When the current retail price of N135-N145 per litre took effect in May 2016, PPPRA had fixed the indicative ex-depot price at between N123.28 and N133.28 per litre for petrol. However, for petrol that is still in the mother vessel on the high sea, the ex-depot price or coastal price was fixed at N116.63 –N126.63 per litre, as marketers incurred additional expenses to hire daughter vessels to move the product to the depots.
It was gathered that at the international market price of $510 per metric tonne for petrol, the corporation was absorbing N10 per litre by allocating the product to the marketers at the coastal price of N126.63.
On concerns being raised that the losses being absorbed by the corporation could fuel allegations of corruption in the future, Ughamadu said there was no room for corruption under the present NNPC management.
He said, “The corporation, in addition to its numerous responsibilities, also plays the role of a social supplier of products in periods of national challenges to keep the nation wet. It is a priority. The present NNPC management is very prudent, effective and efficient in managing resources.
Therefore, no room for corruption.” Ughamadu said NNPC had contained vandalism and brought many of the 21 depots back to operation in an effort to avert the fuel crisis that occurred each time marketers stopped importation.
He added, “In the immediate past, we had more use of private tank farms for the throughput because many of our depots were down due to massive pipeline vandalism. We could not pump to depots.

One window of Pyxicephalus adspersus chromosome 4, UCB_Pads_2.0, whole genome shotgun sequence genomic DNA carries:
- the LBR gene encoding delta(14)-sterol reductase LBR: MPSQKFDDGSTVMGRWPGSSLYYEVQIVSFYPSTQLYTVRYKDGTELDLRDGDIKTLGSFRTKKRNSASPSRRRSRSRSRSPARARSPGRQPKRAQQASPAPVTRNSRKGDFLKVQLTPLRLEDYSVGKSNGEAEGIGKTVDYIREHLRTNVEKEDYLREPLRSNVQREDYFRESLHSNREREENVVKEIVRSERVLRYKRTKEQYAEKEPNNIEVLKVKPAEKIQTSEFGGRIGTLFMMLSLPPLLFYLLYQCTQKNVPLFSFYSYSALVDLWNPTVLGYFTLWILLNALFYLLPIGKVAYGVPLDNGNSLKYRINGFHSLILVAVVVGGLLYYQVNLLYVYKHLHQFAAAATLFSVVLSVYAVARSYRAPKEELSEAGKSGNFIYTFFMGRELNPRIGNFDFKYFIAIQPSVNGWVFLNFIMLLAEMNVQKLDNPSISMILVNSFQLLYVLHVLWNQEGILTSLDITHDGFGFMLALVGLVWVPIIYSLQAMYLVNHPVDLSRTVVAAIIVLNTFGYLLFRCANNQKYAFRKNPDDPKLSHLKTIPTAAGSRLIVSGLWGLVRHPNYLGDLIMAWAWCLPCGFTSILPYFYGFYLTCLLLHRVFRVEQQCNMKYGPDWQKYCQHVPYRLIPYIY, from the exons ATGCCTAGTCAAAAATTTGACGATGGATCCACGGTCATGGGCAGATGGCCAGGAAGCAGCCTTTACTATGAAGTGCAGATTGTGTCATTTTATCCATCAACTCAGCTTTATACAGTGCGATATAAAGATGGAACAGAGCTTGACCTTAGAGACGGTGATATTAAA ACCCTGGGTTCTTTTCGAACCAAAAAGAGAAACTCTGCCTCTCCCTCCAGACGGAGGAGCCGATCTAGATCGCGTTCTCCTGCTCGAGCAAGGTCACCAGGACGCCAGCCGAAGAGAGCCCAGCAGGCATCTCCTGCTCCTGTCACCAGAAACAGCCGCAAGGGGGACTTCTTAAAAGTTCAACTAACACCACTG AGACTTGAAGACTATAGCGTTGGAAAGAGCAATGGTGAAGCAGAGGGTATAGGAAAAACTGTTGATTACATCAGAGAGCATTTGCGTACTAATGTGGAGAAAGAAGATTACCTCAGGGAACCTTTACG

“Today, NNPC management under Dr. Maikanti Baru, with the support of the federal government, has contained vandalism with many of the depots – Atlas Cove, Mosimi, Kano and others – now functional.”
Some of the marketers, who spoke with THISDAY, stated that at the international market price of $510 per metric tonne, the landing cost of petrol stood at N141 per litre at the private depots.
“So, when the products are allocated at N126.63 at the high sea, the corporation absorbs losses of about N8 to N10 per litre. Marketers cannot land the product at their depots at N141 and sell at the recommended ex-depot price of N133.28 per litre,” one of the marketers, who did not want to be named, explained.
It is not certain how long the NNPC can sustain these losses without being accused of massive corruption and non-remittance of monies due to the Federation Account.